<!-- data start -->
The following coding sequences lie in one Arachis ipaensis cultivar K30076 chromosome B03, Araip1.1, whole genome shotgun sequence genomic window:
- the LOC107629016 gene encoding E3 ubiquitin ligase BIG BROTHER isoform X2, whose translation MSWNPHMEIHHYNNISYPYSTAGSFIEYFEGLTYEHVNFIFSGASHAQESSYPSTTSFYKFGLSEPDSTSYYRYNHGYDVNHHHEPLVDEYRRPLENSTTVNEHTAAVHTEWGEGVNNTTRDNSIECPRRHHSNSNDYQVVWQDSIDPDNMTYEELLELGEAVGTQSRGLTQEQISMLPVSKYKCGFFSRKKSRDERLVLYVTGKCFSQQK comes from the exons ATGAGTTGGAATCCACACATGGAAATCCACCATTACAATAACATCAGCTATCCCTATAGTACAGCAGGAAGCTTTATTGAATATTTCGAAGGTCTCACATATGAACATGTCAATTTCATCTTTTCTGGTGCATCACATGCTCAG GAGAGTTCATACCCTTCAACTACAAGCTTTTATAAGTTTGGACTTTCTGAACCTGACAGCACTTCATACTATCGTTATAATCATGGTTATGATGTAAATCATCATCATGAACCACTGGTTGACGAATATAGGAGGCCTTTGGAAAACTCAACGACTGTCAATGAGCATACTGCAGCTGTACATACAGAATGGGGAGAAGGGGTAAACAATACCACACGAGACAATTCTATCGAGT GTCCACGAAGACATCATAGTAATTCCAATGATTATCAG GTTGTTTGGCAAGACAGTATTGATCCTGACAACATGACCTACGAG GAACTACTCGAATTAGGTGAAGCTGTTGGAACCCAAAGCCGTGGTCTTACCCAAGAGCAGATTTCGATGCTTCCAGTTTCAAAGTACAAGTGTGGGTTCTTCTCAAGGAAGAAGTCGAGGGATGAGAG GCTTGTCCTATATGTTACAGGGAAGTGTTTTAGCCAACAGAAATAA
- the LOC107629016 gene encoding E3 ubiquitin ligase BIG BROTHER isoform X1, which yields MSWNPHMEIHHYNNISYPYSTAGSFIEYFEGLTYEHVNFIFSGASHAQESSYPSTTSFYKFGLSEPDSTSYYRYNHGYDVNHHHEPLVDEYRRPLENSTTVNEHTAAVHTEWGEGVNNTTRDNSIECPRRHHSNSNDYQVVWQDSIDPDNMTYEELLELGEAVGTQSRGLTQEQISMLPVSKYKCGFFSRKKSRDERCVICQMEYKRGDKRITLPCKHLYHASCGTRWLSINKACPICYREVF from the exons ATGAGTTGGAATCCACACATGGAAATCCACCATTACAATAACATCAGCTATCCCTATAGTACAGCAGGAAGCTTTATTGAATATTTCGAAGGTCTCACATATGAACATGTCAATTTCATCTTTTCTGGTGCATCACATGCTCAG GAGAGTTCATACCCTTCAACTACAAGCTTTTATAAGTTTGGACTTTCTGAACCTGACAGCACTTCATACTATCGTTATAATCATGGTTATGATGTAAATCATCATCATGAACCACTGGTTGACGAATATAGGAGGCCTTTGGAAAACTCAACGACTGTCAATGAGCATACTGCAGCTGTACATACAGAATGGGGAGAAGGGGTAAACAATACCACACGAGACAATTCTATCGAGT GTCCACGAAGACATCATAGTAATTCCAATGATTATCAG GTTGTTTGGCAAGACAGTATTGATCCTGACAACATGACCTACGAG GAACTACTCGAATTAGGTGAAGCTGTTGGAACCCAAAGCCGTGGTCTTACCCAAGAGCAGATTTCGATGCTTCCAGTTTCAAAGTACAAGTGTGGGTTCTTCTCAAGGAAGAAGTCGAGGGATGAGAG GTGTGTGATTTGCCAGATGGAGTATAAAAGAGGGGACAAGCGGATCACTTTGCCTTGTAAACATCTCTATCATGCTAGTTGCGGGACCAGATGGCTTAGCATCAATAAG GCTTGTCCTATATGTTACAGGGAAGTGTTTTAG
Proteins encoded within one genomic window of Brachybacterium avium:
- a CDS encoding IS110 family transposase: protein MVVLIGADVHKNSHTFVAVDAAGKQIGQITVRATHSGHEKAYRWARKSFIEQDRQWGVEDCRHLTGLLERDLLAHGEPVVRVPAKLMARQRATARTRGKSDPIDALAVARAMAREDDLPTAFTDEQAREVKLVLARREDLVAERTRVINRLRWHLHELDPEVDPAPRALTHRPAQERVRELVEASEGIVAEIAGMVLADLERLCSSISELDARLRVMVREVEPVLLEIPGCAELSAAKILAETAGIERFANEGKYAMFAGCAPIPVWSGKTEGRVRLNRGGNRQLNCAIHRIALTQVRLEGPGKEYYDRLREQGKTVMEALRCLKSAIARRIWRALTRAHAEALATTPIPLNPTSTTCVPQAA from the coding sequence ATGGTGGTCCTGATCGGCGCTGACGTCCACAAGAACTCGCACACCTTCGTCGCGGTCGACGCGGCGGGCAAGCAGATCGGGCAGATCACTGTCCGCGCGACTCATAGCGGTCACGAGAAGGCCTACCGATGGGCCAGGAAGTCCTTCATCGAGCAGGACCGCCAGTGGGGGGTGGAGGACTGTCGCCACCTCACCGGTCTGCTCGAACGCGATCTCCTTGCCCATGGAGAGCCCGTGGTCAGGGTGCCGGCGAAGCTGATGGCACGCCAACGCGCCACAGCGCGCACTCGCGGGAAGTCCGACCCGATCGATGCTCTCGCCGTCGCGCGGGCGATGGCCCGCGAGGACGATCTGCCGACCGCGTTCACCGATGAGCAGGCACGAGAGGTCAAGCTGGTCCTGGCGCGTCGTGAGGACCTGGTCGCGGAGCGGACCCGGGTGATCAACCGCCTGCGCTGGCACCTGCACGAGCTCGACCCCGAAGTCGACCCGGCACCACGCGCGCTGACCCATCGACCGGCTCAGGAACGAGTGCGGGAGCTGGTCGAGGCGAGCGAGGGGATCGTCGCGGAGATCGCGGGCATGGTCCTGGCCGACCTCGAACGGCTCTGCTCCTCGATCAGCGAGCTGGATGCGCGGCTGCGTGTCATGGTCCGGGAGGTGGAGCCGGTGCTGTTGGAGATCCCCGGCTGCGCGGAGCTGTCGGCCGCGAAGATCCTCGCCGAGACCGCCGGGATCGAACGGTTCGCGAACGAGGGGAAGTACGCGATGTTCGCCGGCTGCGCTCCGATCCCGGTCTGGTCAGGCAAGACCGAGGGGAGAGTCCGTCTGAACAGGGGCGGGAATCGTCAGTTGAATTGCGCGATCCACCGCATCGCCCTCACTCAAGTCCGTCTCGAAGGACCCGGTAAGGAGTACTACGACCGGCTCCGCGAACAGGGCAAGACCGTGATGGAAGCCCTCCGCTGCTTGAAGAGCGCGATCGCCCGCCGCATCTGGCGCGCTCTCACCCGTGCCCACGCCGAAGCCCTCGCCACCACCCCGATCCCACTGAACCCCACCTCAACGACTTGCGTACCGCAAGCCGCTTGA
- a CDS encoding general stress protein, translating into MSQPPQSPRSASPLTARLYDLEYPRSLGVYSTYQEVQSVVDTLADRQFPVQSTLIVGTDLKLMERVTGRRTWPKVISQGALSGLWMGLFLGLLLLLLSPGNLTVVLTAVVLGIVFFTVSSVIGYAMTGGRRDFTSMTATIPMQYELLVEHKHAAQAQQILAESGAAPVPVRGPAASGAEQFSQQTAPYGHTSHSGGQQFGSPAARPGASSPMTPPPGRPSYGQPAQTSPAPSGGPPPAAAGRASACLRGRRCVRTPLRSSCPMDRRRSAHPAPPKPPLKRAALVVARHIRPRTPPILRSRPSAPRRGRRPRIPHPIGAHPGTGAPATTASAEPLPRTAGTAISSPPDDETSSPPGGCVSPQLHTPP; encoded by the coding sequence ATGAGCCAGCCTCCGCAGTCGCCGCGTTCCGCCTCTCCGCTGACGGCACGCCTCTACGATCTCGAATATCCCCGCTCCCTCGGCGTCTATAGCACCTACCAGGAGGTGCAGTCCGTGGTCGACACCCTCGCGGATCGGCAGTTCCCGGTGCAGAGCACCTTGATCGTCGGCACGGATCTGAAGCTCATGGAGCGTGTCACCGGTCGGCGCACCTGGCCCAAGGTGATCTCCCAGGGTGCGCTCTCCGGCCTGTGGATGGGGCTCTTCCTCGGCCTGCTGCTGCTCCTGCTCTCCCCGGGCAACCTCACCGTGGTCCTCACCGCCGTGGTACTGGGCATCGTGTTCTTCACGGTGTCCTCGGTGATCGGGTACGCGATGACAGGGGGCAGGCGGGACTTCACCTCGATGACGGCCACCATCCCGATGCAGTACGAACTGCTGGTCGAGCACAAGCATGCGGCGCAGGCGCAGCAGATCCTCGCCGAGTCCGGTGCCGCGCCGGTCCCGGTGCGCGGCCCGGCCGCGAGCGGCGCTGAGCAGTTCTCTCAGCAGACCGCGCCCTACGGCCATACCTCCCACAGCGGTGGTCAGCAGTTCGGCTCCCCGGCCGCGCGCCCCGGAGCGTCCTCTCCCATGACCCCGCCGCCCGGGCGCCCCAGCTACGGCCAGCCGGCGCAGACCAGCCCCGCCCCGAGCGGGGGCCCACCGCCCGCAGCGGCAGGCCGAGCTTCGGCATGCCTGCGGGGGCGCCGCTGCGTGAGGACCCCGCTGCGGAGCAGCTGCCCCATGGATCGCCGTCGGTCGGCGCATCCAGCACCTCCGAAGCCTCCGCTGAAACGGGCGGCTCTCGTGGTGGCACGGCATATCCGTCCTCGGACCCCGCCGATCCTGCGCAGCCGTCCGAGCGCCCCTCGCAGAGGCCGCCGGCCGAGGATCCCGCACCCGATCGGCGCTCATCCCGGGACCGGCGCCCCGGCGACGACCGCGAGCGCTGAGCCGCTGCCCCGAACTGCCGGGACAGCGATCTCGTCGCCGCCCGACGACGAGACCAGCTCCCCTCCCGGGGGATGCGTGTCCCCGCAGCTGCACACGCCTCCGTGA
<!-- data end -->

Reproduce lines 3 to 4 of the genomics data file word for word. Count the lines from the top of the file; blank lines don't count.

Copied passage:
- the LOC107629016 gene encoding E3 ubiquitin ligase BIG BROTHER isoform X1, which yields MSWNPHMEIHHYNNISYPYSTAGSFIEYFEGLTYEHVNFIFSGASHAQESSYPSTTSFYKFGLSEPDSTSYYRYNHGYDVNHHHEPLVDEYRRPLENSTTVNEHTAAVHTEWGEGVNNTTRDNSIECPRRHHSNSNDYQVVWQDSIDPDNMTYEELLELGEAVGTQSRGLTQEQISMLPVSKYKCGFFSRKKSRDERCVICQMEYKRGDKRITLPCKHLYHASCGTRWLSINKACPICYREVF from the exons ATGAGTTGGAATCCACACATGGAAATCCACCATTACAATAACATCAGCTATCCCTATAGTACAGCAGGAAGCTTTATTGAATATTTCGAAGGTCTCACATATGAACATGTCAATTTCATCTTTTCTGGTGCATCACATGCTCAG GAGAGTTCATACCCTTCAACTACAAGCTTTTATAAGTTTGGACTTTCTGAACCTGACAGCACTTCATACTATCGTTATAATCATGGTTATGATGTAAATCATCATCATGAACCACTGGTTGACGAATATAGGAGGCCTTTGGAAAACTCAACGACTGTCAATGAGCATACTGCAGCTGTACATACAGAATGGGGAGAAGGGGTAAACAATACCACACGAGACAATTCTATCGAGT GTCCACGAAGACATCATAGTAATTCCAATGATTATCAG GTTGTTTGGCAAGACAGTATTGATCCTGACAACATGACCTACGAG GAACTACTCGAATTAGGTGAAGCTGTTGGAACCCAAAGCCGTGGTCTTACCCAAGAGCAGATTTCGATGCTTCCAGTTTCAAAGTACAAGTGTGGGTTCTTCTCAAGGAAGAAGTCGAGGGATGAGAG GTGTGTGATTTGCCAGATGGAGTATAAAAGAGGGGACAAGCGGATCACTTTGCCTTGTAAACATCTCTATCATGCTAGTTGCGGGACCAGATGGCTTAGCATCAATAAG GCTTGTCCTATATGTTACAGGGAAGTGTTTTAG
Proteins encoded within one genomic window of Brachybacterium avium: